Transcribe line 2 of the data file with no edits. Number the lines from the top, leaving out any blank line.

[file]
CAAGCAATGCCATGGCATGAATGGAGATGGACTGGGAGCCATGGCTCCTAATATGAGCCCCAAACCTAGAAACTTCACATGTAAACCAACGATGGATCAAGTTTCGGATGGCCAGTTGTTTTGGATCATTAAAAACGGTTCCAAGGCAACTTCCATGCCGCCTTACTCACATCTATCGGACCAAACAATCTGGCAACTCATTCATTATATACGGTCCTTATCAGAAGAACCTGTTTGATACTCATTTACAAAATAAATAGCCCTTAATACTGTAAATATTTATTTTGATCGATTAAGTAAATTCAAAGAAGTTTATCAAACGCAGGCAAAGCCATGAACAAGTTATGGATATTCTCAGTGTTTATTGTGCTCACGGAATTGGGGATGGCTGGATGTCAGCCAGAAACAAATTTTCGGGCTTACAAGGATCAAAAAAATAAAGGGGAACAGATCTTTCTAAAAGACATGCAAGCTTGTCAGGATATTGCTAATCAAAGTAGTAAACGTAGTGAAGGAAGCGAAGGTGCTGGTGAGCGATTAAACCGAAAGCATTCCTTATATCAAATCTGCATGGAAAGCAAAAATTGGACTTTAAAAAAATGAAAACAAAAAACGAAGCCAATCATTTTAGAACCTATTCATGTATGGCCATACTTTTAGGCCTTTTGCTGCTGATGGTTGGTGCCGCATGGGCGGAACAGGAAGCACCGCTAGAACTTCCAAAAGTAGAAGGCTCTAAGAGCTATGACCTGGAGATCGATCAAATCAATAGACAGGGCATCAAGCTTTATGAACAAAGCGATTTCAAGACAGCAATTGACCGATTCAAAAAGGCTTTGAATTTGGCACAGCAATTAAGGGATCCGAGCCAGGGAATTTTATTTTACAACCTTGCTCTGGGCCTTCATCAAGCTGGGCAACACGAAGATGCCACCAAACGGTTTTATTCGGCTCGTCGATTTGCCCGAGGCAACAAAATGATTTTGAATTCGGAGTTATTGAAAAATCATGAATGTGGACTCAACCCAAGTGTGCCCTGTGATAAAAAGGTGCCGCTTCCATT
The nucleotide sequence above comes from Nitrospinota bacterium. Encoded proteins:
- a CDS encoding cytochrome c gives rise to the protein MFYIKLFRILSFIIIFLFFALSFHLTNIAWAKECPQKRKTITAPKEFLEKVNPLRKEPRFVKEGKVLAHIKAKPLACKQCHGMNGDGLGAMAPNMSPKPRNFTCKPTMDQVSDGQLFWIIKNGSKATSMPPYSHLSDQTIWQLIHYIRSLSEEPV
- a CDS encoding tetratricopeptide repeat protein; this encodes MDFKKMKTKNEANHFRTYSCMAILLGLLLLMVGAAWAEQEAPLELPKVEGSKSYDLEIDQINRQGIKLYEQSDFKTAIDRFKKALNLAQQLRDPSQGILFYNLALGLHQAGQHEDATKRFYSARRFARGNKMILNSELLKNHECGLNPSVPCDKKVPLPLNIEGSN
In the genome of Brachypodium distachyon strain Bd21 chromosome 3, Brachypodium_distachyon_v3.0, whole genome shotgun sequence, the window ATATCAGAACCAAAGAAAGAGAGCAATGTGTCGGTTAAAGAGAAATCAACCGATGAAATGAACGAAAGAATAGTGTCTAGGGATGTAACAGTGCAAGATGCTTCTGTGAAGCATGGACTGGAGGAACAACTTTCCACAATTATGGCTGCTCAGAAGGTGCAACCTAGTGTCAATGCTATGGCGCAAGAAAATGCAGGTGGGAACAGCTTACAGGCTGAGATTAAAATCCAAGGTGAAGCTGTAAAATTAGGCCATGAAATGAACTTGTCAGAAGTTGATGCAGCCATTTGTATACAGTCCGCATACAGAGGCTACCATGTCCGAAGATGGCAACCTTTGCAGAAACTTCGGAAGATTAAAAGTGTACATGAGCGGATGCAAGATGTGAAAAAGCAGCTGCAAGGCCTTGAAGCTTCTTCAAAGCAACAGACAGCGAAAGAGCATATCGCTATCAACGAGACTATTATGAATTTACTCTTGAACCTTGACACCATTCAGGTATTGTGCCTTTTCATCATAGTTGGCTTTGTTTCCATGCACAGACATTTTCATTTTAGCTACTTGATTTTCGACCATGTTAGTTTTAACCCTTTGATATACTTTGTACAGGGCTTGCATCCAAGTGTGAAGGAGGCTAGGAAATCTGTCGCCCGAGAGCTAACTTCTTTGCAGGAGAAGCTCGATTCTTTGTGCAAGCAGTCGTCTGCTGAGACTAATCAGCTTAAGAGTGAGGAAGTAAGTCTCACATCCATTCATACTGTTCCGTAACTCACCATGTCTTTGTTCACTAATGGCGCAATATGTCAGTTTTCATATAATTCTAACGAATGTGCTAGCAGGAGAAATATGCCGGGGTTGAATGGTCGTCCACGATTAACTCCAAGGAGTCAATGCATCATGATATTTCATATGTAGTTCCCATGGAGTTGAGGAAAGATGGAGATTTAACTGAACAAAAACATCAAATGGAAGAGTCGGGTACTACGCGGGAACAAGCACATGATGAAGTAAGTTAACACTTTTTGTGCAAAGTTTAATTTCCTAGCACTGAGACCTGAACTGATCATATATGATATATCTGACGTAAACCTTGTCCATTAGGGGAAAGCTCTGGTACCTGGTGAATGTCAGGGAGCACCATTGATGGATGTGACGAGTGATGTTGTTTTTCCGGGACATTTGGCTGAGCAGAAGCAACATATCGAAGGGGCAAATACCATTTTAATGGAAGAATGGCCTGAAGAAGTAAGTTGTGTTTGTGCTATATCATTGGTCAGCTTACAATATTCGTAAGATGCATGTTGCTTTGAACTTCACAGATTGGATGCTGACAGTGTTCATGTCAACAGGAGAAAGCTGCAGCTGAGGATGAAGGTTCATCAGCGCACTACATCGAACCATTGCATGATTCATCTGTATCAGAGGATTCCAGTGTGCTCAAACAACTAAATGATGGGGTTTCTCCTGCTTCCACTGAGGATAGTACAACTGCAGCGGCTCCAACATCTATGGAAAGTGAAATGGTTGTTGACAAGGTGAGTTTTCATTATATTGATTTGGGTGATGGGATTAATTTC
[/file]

The nucleotide sequence above comes from Nitrospinota bacterium. Encoded proteins: